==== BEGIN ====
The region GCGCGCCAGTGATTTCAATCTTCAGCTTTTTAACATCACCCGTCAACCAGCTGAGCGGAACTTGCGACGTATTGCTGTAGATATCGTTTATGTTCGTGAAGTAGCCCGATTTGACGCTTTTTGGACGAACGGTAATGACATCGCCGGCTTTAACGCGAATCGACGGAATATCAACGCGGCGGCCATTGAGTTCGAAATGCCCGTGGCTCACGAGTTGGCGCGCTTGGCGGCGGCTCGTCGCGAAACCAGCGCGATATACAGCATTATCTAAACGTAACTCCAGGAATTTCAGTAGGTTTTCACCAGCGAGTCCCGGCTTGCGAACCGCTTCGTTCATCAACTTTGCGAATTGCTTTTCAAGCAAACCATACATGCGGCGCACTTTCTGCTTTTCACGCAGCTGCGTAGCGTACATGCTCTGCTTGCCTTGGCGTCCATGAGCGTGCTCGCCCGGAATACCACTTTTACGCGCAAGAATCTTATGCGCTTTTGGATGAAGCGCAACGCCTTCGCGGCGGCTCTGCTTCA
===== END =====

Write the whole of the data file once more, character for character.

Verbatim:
The region GCGCGCCAGTGATTTCAATCTTCAGCTTTTTAACATCACCCGTCAACCAGCTGAGCGGAACTTGCGACGTATTGCTGTAGATATCGTTTATGTTCGTGAAGTAGCCCGATTTGACGCTTTTTGGACGAACGGTAATGACATCGCCGGCTTTAACGCGAATCGACGGAATATCAACGCGGCGGCCATTGAGTTCGAAATGCCCGTGGCTCACGAGTTGGCGCGCTTGGCGGCGGCTCGTCGCGAAACCAGCGCGATATACAGCATTATCTAAACGTAACTCCAGGAATTTCAGTAGGTTTTCACCAGCGAGTCCCGGCTTGCGAACCGCTTCGTTCATCAACTTTGCGAATTGCTTTTCAAGCAAACCATACATGCGGCGCACTTTCTGCTTTTCACGCAGCTGCGTAGCGTACATGCTCTGCTTGCCTTGGCGTCCATGAGCGTGCTCGCCCGGAATACCACTTTTACGCGCAAGAATCTTATGCGCTTTTGGATGAAGCGCAACGCCTTCGCGGCGGCTCTGCTTCA